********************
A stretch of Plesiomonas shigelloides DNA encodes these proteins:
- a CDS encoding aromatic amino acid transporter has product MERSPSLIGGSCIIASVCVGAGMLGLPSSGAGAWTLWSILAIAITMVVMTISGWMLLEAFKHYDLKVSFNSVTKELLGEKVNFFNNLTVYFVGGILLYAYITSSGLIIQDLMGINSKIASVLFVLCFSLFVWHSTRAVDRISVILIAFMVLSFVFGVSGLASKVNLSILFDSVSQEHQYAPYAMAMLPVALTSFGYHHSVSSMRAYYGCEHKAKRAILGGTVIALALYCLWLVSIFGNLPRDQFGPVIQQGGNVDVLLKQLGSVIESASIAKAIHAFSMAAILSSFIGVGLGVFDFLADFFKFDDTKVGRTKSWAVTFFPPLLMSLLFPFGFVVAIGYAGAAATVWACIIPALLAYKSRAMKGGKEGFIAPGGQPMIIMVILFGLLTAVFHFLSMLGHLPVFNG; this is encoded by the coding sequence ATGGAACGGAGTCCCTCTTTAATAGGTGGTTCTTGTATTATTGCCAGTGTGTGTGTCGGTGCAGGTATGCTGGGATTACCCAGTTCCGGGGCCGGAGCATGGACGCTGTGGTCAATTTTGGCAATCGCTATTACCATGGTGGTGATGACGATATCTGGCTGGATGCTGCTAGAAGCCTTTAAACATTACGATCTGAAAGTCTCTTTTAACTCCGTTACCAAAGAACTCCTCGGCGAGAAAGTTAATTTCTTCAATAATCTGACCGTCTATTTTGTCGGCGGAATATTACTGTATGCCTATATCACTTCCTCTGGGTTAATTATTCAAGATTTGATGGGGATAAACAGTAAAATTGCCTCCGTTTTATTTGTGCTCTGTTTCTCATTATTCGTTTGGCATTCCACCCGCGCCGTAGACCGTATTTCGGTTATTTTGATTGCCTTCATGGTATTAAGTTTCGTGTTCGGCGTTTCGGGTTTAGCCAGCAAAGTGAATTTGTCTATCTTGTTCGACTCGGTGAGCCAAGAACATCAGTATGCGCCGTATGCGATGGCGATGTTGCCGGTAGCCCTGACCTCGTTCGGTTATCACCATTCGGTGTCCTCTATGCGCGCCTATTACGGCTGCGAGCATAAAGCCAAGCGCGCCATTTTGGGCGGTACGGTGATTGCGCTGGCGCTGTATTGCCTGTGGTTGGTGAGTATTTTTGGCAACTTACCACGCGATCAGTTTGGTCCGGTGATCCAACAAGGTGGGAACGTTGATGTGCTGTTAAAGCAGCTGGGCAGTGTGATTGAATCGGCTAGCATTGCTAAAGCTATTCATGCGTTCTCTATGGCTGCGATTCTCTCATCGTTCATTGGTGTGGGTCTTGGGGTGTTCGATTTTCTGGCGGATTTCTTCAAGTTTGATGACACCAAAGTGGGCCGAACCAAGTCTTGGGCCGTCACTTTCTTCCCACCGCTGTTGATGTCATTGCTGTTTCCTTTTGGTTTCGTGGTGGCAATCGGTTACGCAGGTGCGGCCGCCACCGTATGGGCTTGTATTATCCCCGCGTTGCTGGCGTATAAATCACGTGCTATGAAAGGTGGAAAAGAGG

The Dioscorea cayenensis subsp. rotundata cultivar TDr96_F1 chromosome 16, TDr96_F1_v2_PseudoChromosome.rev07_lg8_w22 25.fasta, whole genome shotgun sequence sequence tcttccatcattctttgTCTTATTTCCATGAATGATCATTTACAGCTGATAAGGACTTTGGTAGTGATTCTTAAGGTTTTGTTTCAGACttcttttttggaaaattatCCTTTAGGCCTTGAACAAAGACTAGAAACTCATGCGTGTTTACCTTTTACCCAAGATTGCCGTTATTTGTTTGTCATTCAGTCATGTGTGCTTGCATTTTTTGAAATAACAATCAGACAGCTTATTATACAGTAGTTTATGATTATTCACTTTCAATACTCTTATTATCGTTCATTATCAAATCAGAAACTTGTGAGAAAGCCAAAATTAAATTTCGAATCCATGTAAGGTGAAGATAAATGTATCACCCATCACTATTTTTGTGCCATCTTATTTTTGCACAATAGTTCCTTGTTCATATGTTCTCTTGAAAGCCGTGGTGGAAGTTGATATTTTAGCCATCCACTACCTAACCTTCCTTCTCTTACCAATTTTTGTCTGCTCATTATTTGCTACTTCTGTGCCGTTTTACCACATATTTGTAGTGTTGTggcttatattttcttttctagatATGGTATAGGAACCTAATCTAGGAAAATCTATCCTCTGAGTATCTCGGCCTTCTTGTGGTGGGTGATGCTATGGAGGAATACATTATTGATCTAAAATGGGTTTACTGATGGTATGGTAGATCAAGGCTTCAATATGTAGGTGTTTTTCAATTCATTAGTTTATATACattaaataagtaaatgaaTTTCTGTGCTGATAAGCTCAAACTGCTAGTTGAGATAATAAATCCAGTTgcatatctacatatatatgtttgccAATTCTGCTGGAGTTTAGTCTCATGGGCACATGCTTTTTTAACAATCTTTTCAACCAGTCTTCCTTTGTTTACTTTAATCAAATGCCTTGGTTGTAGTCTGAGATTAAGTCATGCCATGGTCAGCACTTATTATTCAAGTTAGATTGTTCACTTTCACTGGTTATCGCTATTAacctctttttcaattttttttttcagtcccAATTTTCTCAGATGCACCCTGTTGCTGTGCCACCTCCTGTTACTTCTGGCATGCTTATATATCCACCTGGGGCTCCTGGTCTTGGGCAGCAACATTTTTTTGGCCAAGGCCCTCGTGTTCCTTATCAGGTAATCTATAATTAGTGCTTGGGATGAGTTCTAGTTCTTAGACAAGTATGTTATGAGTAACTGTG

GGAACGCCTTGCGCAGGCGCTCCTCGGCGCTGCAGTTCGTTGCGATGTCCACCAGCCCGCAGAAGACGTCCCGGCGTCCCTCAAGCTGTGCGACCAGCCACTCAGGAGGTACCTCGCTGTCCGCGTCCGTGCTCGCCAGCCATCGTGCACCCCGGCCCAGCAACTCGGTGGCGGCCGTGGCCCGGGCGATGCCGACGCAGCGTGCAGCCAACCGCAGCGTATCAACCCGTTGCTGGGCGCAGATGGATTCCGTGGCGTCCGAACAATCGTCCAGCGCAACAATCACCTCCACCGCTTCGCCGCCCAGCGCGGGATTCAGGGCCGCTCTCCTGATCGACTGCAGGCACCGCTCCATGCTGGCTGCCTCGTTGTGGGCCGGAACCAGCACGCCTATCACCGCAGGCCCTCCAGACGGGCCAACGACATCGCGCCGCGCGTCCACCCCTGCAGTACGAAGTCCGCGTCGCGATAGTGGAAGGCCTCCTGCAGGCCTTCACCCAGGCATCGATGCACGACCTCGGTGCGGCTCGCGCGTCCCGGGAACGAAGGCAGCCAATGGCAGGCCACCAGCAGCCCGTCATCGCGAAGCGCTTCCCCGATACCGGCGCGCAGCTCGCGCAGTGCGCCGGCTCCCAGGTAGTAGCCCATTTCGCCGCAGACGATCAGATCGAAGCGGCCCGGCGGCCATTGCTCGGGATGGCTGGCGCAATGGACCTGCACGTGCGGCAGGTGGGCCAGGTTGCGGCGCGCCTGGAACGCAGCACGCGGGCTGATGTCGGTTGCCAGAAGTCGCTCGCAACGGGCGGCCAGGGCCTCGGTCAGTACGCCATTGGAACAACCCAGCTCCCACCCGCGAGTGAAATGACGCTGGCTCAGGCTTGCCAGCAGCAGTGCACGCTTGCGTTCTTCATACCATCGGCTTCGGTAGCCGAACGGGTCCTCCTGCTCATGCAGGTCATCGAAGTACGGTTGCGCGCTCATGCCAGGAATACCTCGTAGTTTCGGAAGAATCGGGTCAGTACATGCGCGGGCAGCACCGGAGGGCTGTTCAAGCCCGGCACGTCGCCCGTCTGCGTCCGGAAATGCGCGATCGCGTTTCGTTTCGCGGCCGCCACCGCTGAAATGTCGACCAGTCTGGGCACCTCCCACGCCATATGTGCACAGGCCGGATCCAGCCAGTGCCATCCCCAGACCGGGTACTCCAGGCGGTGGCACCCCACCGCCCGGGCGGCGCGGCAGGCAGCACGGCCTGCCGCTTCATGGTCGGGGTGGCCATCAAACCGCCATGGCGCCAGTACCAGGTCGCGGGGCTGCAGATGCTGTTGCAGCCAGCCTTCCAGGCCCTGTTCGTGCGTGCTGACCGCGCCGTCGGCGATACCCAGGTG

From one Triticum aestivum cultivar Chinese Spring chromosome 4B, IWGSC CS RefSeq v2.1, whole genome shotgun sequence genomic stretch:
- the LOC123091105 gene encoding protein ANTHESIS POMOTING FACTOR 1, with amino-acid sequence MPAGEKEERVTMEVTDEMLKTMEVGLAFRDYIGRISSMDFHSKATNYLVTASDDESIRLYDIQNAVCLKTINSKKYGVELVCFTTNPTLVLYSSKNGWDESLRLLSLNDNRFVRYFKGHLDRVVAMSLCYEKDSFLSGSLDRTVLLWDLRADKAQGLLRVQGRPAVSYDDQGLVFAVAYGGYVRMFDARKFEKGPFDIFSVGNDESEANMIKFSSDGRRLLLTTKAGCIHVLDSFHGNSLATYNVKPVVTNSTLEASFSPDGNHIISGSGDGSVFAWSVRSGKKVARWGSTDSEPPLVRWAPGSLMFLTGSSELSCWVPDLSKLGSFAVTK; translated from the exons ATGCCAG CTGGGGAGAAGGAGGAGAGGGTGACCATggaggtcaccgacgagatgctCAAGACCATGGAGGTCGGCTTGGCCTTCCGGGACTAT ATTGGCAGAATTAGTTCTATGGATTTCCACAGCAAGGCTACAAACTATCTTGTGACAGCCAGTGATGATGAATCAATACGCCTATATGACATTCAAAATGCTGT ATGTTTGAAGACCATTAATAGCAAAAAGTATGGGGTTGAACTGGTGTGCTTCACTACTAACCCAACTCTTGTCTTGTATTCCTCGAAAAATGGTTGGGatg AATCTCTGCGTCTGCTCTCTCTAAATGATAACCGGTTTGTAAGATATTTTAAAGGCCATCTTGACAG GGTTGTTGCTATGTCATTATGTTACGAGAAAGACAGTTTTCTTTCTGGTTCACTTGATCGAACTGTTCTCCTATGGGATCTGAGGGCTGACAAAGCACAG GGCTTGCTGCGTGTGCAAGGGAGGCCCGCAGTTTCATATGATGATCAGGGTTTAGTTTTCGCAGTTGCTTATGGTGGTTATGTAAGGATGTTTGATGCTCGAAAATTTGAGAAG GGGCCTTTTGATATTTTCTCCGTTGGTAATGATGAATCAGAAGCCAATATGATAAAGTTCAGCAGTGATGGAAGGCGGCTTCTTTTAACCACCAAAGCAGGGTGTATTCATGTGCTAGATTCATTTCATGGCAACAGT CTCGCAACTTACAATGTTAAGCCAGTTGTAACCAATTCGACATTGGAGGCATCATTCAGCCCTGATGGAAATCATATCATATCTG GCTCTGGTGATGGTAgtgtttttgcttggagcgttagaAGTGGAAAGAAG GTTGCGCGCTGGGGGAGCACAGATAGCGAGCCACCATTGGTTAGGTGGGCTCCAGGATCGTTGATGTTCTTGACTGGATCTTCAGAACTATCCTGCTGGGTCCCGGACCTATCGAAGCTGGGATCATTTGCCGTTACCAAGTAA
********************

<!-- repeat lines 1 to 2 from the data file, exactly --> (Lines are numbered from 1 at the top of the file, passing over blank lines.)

A stretch of Plesiomonas shigelloides DNA encodes these proteins:
- a CDS encoding aromatic amino acid transporter has product MERSPSLIGGSCIIASVCVGAGMLGLPSSGAGAWTLWSILAIAITMVVMTISGWMLLEAFKHYDLKVSFNSVTKELLGEKVNFFNNLTVYFVGGILLYAYITSSGLIIQDLMGINSKIASVLFVLCFSLFVWHSTRAVDRISVILIAFMVLSFVFGVSGLASKVNLSILFDSVSQEHQYAPYAMAMLPVALTSFGYHHSVSSMRAYYGCEHKAKRAILGGTVIALALYCLWLVSIFGNLPRDQFGPVIQQGGNVDVLLKQLGSVIESASIAKAIHAFSMAAILSSFIGVGLGVFDFLADFFKFDDTKVGRTKSWAVTFFPPLLMSLLFPFGFVVAIGYAGAAATVWACIIPALLAYKSRAMKGGKEGFIAPGGQPMIIMVILFGLLTAVFHFLSMLGHLPVFNG; this is encoded by the coding sequence ATGGAACGGAGTCCCTCTTTAATAGGTGGTTCTTGTATTATTGCCAGTGTGTGTGTCGGTGCAGGTATGCTGGGATTACCCAGTTCCGGGGCCGGAGCATGGACGCTGTGGTCAATTTTGGCAATCGCTATTACCATGGTGGTGATGACGATATCTGGCTGGATGCTGCTAGAAGCCTTTAAACATTACGATCTGAAAGTCTCTTTTAACTCCGTTACCAAAGAACTCCTCGGCGAGAAAGTTAATTTCTTCAATAATCTGACCGTCTATTTTGTCGGCGGAATATTACTGTATGCCTATATCACTTCCTCTGGGTTAATTATTCAAGATTTGATGGGGATAAACAGTAAAATTGCCTCCGTTTTATTTGTGCTCTGTTTCTCATTATTCGTTTGGCATTCCACCCGCGCCGTAGACCGTATTTCGGTTATTTTGATTGCCTTCATGGTATTAAGTTTCGTGTTCGGCGTTTCGGGTTTAGCCAGCAAAGTGAATTTGTCTATCTTGTTCGACTCGGTGAGCCAAGAACATCAGTATGCGCCGTATGCGATGGCGATGTTGCCGGTAGCCCTGACCTCGTTCGGTTATCACCATTCGGTGTCCTCTATGCGCGCCTATTACGGCTGCGAGCATAAAGCCAAGCGCGCCATTTTGGGCGGTACGGTGATTGCGCTGGCGCTGTATTGCCTGTGGTTGGTGAGTATTTTTGGCAACTTACCACGCGATCAGTTTGGTCCGGTGATCCAACAAGGTGGGAACGTTGATGTGCTGTTAAAGCAGCTGGGCAGTGTGATTGAATCGGCTAGCATTGCTAAAGCTATTCATGCGTTCTCTATGGCTGCGATTCTCTCATCGTTCATTGGTGTGGGTCTTGGGGTGTTCGATTTTCTGGCGGATTTCTTCAAGTTTGATGACACCAAAGTGGGCCGAACCAAGTCTTGGGCCGTCACTTTCTTCCCACCGCTGTTGATGTCATTGCTGTTTCCTTTTGGTTTCGTGGTGGCAATCGGTTACGCAGGTGCGGCCGCCACCGTATGGGCTTGTATTATCCCCGCGTTGCTGGCGTATAAATCACGTGCTATGAAAGGTGGAAAAGAGG